Libby Nelson, of Politico, asked the other day on Twitter why it is that graduation rates at two-year for-profit colleges are higher than at community colleges, even though graduation rates at four-year for-profit colleges lag their public counterparts.
The standard move would be to explain why graduation rates are a poor measure of community colleges, especially when those rates are based only on the IPEDS cohort (first-time, full-time, degree-seeking students, who are a distinct minority of our student body). And that’s true, as far as it goes. But there’s more to it than that.
Tressie McMillan Cottom and I jumped on the question, because we’ve both worked in both for-profit and non-profit higher ed. We’re both sector-jumpers. And there are things that are readily apparent to sector-jumpers that may not be readily apparent to folks who haven’t been in the bellies of both beasts.
What do many for-profits do differently from community colleges that helps with grad rates?
- Minimal remediation, if any.
I was amazed, when I moved from DeVry to CCM, at the shift in the percentage of students who placed into developmental English. At DeVry, it was in the single digits. At CCM, it was the majority. I learned later that CCM’s percentage was fairly typical for community colleges as a sector.
Since I taught freshman comp at DeVry for a while, I can attest that the placements weren’t because the students were all fully polished upon arrival. They were not. 101 was a punishing course to teach, since you had to try to meet students where they were.
Math was a different issue, but even there, there was a premium on putting students in the highest level class they could conceivably pass.
- Backloading Gen Ed classes. Or, eat dessert first.
Students at for-profits are there to get jobs. Typically, that’s the key selling point that recruiters use. And since many students have had checkered academic pasts, they’re sensitive to revisiting scenes of earlier failures.
Most traditional colleges force students to eat their vegetables -- basic math, English, and the usual distribution requirements -- before getting to what the students recognize as the reason they’re there. As one of the beleaguered gen ed faculty, I heard students ask every single semester why they had to take my class.
DeVry, and apparently other for-profits as well, noticed that. It offered a lot of A.A.S. degrees -- associate’s of applied science, as opposed to associate of science or associate of arts -- to reduce the amount of gen ed. And the gen ed courses it did require were spread evenly through the program, or even backloaded. Students started with dessert, and only got to the veggies at the end.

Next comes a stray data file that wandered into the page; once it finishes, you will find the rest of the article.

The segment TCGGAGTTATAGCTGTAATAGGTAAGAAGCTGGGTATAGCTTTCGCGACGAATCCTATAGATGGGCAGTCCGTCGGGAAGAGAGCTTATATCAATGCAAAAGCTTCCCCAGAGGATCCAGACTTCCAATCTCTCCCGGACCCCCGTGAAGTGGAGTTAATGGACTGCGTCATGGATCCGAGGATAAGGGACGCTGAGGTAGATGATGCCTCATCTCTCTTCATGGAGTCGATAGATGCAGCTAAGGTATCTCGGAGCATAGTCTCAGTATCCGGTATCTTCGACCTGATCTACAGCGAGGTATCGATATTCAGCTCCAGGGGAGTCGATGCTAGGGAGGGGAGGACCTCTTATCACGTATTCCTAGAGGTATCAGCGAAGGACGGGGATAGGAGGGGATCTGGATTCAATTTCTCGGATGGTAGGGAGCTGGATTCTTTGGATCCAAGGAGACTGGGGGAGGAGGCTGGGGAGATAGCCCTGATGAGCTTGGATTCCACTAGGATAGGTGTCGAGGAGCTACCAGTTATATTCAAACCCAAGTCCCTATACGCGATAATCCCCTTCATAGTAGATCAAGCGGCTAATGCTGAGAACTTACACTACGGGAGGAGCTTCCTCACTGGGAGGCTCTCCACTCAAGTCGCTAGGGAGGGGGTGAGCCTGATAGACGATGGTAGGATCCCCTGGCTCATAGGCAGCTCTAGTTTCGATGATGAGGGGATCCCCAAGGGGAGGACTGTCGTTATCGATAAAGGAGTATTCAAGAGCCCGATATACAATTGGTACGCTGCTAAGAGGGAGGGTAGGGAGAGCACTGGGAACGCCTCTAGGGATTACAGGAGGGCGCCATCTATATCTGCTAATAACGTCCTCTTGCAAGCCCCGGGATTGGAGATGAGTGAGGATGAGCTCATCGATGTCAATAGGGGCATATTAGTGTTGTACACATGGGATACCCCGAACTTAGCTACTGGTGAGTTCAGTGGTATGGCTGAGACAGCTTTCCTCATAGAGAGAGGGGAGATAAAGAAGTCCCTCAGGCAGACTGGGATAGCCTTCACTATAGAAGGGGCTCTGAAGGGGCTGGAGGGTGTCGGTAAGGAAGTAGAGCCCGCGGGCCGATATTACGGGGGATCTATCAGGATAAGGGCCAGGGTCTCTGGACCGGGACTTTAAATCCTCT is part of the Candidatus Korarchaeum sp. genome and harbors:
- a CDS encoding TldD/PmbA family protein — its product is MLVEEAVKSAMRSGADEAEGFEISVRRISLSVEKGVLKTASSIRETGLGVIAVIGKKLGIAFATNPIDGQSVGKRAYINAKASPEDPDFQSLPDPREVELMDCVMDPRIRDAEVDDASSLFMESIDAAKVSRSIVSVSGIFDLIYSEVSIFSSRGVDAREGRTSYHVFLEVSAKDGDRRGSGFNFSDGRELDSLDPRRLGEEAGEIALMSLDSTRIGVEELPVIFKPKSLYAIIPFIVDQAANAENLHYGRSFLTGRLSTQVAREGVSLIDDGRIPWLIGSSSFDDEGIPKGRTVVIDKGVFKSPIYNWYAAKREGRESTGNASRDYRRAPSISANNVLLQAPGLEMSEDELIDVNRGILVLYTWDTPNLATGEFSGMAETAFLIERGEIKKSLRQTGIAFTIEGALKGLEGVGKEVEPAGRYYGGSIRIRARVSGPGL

It struck me as counterintuitive at first, but over time, I saw the logic. If you recruit with visions of becoming a telecommunications tech -- that was big at the time -- but start by sticking students in a whole bunch of plain vanilla academic classes, they’ll collectively smell a rat. But if you give them hands-on, obviously-relevant stuff from day one and get them hooked, eventually they’ll decide that they’ve put in enough time that they aren’t going to walk away just to avoid a psychology class.
- Highly visible career services.
Again, if you’re selling placement, then you have to stay on-message. Many traditional colleges require a “college success” course. DeVry did that, but it also required a “career development” course that covered resume writing, interview wear, and the like. Students (mostly) liked the latter, even though they griped freely about the former. (The main objectors to the career development course were students over 40. I couldn’t blame them.) Say what you will about giving academic credit for that, but the simple truth was that many of the students did not come in with the cultural capital to know what constituted “professional” dress, or how to handle an interview. Rather than just sloughing that off as the student’s problem, the institution tackled the problem directly. There’s merit in that.
None of these measures is entirely to the good, but they’re potentially useful for community colleges to consider. On my own campus, we’ve found that students in developmental math do better when the class is “linked” to a course in their intended major, which is our variation on “eat dessert first.” When the students are motivated by contact with what they really want, they’re likelier to endure the veggies. We’ve moved career advising to the first semester, to help students identify goals before they choose majors. And we’re looking at ways to help students get through developmental coursework more quickly, so they don’t just throw up their hands in frustration and walk away. We’re doing it to benefit the students, rather than to make money, but we’re doing it.
The for-profits are open to all sorts of criticisms. I left the sector for a reason, and I’m glad to be back among nonprofits. But writing them off without learning from them is a waste.
Thanks to Libby Nelson for a great question, and to Tressie McMillan Cottom for deepening the discussion. She’s really good at that.
I’m hoping to put together a conference panel with other sector jumpers, ideally with Tressie on board too. If you’ve worked deeply in both, I’d love to hear from you at deandad (at) gmail (dot) com.